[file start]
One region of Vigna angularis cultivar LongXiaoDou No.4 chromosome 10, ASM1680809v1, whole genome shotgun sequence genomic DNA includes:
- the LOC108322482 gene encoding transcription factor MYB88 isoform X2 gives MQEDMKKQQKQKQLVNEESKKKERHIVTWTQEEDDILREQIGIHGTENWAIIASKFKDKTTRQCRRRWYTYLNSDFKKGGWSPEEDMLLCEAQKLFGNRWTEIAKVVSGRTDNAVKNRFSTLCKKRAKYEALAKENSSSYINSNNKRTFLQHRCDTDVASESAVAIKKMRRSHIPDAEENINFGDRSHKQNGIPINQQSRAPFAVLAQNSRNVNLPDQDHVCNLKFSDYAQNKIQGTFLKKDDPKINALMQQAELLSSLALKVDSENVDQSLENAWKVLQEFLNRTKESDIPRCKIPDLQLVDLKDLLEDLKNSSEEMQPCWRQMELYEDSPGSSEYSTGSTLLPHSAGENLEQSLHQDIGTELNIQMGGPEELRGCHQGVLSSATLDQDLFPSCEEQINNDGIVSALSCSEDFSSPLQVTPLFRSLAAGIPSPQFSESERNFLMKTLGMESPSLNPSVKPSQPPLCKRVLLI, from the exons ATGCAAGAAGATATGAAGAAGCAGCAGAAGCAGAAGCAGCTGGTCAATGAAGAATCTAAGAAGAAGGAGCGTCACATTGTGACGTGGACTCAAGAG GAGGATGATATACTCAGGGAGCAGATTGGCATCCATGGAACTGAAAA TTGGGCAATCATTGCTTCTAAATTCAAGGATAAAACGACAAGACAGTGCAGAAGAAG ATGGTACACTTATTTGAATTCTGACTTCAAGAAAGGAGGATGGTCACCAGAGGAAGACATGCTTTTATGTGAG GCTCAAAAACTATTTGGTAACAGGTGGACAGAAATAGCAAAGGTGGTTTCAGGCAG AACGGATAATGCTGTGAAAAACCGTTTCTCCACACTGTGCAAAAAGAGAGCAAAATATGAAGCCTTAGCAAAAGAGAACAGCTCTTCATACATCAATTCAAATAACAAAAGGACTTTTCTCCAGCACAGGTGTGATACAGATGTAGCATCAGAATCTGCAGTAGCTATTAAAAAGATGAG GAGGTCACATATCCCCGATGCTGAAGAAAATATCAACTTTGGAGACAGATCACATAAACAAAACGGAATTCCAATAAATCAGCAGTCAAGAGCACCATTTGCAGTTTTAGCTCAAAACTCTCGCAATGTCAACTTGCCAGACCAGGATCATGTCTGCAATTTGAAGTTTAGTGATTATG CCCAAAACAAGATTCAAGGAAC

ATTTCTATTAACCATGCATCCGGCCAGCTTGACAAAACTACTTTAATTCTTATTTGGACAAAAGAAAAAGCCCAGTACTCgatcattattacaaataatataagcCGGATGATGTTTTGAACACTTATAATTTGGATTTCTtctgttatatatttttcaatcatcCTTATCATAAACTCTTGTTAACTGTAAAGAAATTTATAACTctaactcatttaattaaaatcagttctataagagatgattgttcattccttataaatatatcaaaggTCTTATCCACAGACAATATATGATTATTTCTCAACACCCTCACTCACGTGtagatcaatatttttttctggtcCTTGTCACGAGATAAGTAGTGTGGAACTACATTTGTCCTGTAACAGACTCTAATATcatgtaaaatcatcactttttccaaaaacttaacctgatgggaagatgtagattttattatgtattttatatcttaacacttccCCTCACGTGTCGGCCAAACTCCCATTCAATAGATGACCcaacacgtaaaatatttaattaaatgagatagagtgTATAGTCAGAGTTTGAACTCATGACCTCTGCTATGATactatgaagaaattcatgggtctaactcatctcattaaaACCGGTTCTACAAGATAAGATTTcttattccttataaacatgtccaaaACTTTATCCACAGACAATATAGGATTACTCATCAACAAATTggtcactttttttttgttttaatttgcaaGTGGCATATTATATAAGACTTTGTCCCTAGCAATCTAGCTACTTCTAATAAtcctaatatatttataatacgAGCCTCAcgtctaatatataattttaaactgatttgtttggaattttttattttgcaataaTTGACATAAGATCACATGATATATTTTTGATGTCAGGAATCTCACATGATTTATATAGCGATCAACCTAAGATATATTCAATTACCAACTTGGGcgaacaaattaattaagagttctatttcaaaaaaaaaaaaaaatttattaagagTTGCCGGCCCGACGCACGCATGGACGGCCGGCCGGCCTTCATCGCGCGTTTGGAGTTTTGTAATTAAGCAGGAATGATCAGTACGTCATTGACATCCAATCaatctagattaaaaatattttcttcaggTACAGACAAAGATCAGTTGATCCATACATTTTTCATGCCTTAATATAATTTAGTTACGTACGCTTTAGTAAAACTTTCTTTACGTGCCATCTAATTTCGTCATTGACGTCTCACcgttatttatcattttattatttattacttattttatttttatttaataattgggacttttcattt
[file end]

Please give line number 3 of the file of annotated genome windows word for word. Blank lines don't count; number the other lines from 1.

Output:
ATTTCTATTAACCATGCATCCGGCCAGCTTGACAAAACTACTTTAATTCTTATTTGGACAAAAGAAAAAGCCCAGTACTCgatcattattacaaataatataagcCGGATGATGTTTTGAACACTTATAATTTGGATTTCTtctgttatatatttttcaatcatcCTTATCATAAACTCTTGTTAACTGTAAAGAAATTTATAACTctaactcatttaattaaaatcagttctataagagatgattgttcattccttataaatatatcaaaggTCTTATCCACAGACAATATATGATTATTTCTCAACACCCTCACTCACGTGtagatcaatatttttttctggtcCTTGTCACGAGATAAGTAGTGTGGAACTACATTTGTCCTGTAACAGACTCTAATATcatgtaaaatcatcactttttccaaaaacttaacctgatgggaagatgtagattttattatgtattttatatcttaacacttccCCTCACGTGTCGGCCAAACTCCCATTCAATAGATGACCcaacacgtaaaatatttaattaaatgagatagagtgTATAGTCAGAGTTTGAACTCATGACCTCTGCTATGATactatgaagaaattcatgggtctaactcatctcattaaaACCGGTTCTACAAGATAAGATTTcttattccttataaacatgtccaaaACTTTATCCACAGACAATATAGGATTACTCATCAACAAATTggtcactttttttttgttttaatttgcaaGTGGCATATTATATAAGACTTTGTCCCTAGCAATCTAGCTACTTCTAATAAtcctaatatatttataatacgAGCCTCAcgtctaatatataattttaaactgatttgtttggaattttttattttgcaataaTTGACATAAGATCACATGATATATTTTTGATGTCAGGAATCTCACATGATTTATATAGCGATCAACCTAAGATATATTCAATTACCAACTTGGGcgaacaaattaattaagagttctatttcaaaaaaaaaaaaaaatttattaagagTTGCCGGCCCGACGCACGCATGGACGGCCGGCCGGCCTTCATCGCGCGTTTGGAGTTTTGTAATTAAGCAGGAATGATCAGTACGTCATTGACATCCAATCaatctagattaaaaatattttcttcaggTACAGACAAAGATCAGTTGATCCATACATTTTTCATGCCTTAATATAATTTAGTTACGTACGCTTTAGTAAAACTTTCTTTACGTGCCATCTAATTTCGTCATTGACGTCTCACcgttatttatcattttattatttattacttattttatttttatttaataattgggacttttcattt